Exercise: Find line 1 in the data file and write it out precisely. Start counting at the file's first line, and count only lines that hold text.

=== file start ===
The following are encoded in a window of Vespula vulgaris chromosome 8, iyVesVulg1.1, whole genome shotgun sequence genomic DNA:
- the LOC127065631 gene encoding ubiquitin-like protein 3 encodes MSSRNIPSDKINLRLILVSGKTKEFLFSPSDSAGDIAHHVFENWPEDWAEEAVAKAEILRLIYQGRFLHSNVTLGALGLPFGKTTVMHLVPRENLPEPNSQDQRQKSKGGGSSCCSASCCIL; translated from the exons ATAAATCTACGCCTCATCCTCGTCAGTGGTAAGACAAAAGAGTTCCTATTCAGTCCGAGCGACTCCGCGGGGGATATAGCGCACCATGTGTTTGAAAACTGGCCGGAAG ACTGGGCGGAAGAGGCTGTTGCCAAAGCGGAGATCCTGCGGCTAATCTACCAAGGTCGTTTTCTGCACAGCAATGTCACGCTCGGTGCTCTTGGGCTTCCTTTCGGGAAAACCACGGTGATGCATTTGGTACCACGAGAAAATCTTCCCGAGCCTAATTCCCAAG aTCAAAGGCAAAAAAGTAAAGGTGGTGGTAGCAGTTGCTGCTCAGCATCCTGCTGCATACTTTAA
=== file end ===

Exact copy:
The following are encoded in a window of Vespula vulgaris chromosome 8, iyVesVulg1.1, whole genome shotgun sequence genomic DNA: